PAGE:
One of the few issues uniting Illinois lawmakers from both parties is the desire to revamp the way our state funds schools. That's because the current system has made Illinois schools the most inequitable in the country. A group of 20 lawmakers recently spent six months drafting a framework for a different plan. It would ensure that no school loses money, and all additional funds would be distributed through a new evidence-based model. A trio of commission members — two Democrats and a Republican — united behind one version of this plan. But last week, Republican Sen. Jason Barickman of Bloomington filed a significantly different version. He spoke with our education reporter, Dusty Rhodes, who began by asking him about how he would calculate the hold-harmless provision.
DR: If I’m reading this correctly, the equity grant is taken out of the base funding minimum.
Rep. Barickman: That’s right.
DR: Okay. My understanding of the goal of the commission — isn’t that goal equity?
Rep. Barickman: Yes. The equity grants, which used to be called the poverty grant, is not driven by evidence and best practices. It’s an example of how the legislature has reacted to the broken General State Aid formula, by attaching band-aids on top of it. So we want to drive as much money as possible through the Evidence-Based Model. So the more money you push through it, it’s going to get to the districts that are in the most need.
DR: But what goes through the Evidence-Based Model will only be new dollars, correct?
Rep. Barickman: Well, it depends on what you’re calling “new dollars.”
DR: I mean, there’s a hold-harmless — the “base-funding minimum” — right?
Rep. Barickman: Right.
Rep. Barickman: Money on top of that.
Rep. Barickman: Yeah. So that’s right. I think our bill pushes hundreds of millions of dollars through the Evidence-Based funding model.
DR: But you’re taking the equity grant or poverty grant or whatever the band-aid was called out of the hold-harmless.
Rep. Barickman: We’ve got a hold-harmless that reflects the funding level through what would become the “old” General State Aid formula, and then we’re allocating hundreds of millions of dollars through the new Evidence-Based Model where they’re needed the most.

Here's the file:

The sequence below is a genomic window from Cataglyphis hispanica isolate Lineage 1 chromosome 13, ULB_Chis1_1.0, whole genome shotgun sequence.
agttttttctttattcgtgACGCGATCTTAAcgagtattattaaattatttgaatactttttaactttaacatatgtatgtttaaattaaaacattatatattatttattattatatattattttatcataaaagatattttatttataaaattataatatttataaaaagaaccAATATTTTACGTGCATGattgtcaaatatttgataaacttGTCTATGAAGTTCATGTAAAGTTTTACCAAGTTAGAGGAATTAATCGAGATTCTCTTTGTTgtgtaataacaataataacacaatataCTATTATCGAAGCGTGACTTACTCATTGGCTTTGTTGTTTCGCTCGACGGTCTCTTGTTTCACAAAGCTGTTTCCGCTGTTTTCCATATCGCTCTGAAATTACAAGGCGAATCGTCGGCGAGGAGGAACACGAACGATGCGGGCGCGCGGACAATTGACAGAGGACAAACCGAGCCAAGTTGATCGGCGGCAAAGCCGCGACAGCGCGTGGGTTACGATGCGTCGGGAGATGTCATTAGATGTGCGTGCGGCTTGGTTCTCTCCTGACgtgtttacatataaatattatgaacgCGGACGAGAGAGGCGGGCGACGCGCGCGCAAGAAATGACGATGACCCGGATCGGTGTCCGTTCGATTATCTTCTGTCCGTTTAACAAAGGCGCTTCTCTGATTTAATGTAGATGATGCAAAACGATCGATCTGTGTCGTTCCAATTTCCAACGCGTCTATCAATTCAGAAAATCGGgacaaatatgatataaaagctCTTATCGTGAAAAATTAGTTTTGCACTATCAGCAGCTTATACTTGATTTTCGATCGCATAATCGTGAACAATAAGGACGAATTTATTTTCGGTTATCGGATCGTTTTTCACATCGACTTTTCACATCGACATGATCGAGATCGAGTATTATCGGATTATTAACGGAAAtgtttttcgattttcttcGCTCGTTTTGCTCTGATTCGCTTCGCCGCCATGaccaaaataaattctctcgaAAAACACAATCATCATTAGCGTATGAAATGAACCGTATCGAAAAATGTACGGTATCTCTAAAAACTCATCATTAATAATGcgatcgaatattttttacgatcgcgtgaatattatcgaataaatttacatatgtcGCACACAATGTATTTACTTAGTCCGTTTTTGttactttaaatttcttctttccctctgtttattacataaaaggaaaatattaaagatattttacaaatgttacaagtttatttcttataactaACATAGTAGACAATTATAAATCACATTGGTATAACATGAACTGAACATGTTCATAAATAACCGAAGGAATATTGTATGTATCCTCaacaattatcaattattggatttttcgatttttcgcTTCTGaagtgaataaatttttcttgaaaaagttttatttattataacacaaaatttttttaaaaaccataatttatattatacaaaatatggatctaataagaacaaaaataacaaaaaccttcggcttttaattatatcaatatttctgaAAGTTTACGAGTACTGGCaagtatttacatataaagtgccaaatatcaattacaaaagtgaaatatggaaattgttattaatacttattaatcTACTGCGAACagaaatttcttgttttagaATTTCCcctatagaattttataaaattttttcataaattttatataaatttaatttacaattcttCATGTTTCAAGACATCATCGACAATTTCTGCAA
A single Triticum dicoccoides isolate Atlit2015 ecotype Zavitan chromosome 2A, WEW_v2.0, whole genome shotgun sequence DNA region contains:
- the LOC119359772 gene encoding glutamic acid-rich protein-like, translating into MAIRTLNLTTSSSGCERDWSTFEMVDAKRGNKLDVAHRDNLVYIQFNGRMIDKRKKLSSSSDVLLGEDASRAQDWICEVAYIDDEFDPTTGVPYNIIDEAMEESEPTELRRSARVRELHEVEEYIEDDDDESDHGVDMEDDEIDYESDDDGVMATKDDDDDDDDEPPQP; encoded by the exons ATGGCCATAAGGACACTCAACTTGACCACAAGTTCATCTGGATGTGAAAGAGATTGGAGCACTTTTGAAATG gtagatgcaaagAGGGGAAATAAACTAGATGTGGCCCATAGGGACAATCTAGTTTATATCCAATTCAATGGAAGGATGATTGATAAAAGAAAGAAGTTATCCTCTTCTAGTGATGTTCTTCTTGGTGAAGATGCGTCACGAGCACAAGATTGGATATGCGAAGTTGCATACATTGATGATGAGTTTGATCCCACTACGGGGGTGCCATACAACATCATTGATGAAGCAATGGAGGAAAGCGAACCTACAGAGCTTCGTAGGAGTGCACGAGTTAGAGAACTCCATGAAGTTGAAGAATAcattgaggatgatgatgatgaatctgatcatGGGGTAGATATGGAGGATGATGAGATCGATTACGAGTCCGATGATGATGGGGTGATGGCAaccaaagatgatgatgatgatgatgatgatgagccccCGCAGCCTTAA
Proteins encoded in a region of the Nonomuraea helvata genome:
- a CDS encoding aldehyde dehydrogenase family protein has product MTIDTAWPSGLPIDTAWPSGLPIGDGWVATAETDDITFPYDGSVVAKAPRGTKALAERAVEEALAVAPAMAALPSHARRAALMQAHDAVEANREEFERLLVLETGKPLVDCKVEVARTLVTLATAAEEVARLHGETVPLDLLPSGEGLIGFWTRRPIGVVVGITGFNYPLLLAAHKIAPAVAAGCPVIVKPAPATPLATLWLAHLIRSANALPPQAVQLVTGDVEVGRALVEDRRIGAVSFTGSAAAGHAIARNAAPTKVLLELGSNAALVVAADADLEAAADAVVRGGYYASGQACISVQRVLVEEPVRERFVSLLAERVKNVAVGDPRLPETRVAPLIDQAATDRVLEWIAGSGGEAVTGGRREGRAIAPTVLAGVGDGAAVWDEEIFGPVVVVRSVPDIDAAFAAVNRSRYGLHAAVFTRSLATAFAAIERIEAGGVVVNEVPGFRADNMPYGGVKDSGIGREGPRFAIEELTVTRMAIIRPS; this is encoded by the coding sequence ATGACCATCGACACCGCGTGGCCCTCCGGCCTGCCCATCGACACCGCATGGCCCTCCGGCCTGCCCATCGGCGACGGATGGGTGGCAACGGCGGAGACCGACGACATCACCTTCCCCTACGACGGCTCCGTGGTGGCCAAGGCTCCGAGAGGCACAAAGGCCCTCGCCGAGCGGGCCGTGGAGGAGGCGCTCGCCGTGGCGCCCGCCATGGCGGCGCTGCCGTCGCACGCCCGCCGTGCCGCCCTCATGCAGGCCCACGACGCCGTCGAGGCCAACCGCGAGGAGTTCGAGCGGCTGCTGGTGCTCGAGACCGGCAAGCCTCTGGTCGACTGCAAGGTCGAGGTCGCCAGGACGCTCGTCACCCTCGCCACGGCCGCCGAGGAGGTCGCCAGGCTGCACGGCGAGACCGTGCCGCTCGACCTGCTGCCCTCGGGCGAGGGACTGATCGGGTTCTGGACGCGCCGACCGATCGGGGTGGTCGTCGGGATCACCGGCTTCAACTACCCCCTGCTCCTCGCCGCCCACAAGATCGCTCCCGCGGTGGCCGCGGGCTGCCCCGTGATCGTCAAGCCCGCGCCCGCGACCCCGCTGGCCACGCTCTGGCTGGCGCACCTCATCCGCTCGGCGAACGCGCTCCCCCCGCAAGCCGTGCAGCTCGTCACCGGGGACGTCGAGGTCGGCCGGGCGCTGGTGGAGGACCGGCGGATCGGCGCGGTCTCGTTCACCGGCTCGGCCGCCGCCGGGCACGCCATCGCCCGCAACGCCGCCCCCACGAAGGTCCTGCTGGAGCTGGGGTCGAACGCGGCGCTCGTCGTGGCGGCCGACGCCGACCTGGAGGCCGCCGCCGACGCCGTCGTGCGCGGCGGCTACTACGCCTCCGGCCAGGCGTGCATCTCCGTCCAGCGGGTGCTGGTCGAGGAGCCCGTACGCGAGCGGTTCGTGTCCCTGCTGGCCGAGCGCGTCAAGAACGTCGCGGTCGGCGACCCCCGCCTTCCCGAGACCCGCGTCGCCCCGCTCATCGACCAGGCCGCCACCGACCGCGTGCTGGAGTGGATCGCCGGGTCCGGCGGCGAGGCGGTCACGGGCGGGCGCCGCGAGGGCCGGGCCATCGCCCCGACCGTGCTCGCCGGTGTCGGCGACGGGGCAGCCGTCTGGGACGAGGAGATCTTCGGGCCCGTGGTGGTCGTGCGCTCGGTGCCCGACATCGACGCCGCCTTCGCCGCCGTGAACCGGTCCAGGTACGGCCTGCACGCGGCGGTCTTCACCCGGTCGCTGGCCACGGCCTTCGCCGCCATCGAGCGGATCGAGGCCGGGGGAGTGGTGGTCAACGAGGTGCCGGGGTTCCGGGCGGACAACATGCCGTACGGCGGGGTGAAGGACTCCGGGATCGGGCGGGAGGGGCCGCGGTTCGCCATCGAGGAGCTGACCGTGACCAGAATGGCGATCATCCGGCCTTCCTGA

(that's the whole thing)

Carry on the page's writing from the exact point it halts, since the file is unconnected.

DR: I understand that. But this is not an appropriation bill, so all of that would be in a theoretical appropriation. Another part is the Chicago Public Schools Block Grant. Maybe you could just take a second to explain the Chicago Block Grant and why you want to get rid of it.
Rep. Barickman: Well, I’ll do my best. Long before most people were in the legislature, a law was changed which baked in certain funding levels to Chicago Public Schools, called the block grant. And the block grant, on a year-to-year basis, affords the Chicago public school system about $250 million more than they would get if they were treated like every other school district. And so there’s been nearly unanimous agreement, by members of both political parties, that the block grant ought to be done away with. The legislation that I’ve proposed does exactly that.
DR: But a bill filed by Rep. Will Davis (D-Homewood) takes a different approach.
Rep. Barickman: That bill bakes the funding levels of the block grant into the hold-harmless, meaning that they’ll get that into perpetuity.
DR: Okay. But in the explanation you just gave me, you said everybody has agreed that block grant isn’t fair, and yet Rep. Davis’s bill got almost unanimous votes in committee. It’s got a Republican co-sponsor. Actually chief co-sponsor.
Rep. Barickman: Well, that’s their prerogative. Here’s the way we’ve tried to approach it in my bill in the Senate: There’s been a long-standing effort by John Cullerton (D-Chicago), president of the senate, to bring parity into the education funding system. And the idea that he likes to put forward is that the Chicago Public Schools system pays for its own pension costs, whereas the State of Illinois pays for pensions for every other school district around the state. On that issue, he’s right. However, CPS also gets many other benefits under the law that aren’t extended to every other school district. They’re given flexibility as to how they manage their personnel, staffing, and other issues that bring down the cost.
DR: And you’ve put those things in your adjoining bill...
Rep. Barickman: That’s right. So what I’ve striven for is real parity. So we take away the block grant, we pick up their pensions, and we extend the management control that CPS has to every other school district in the state.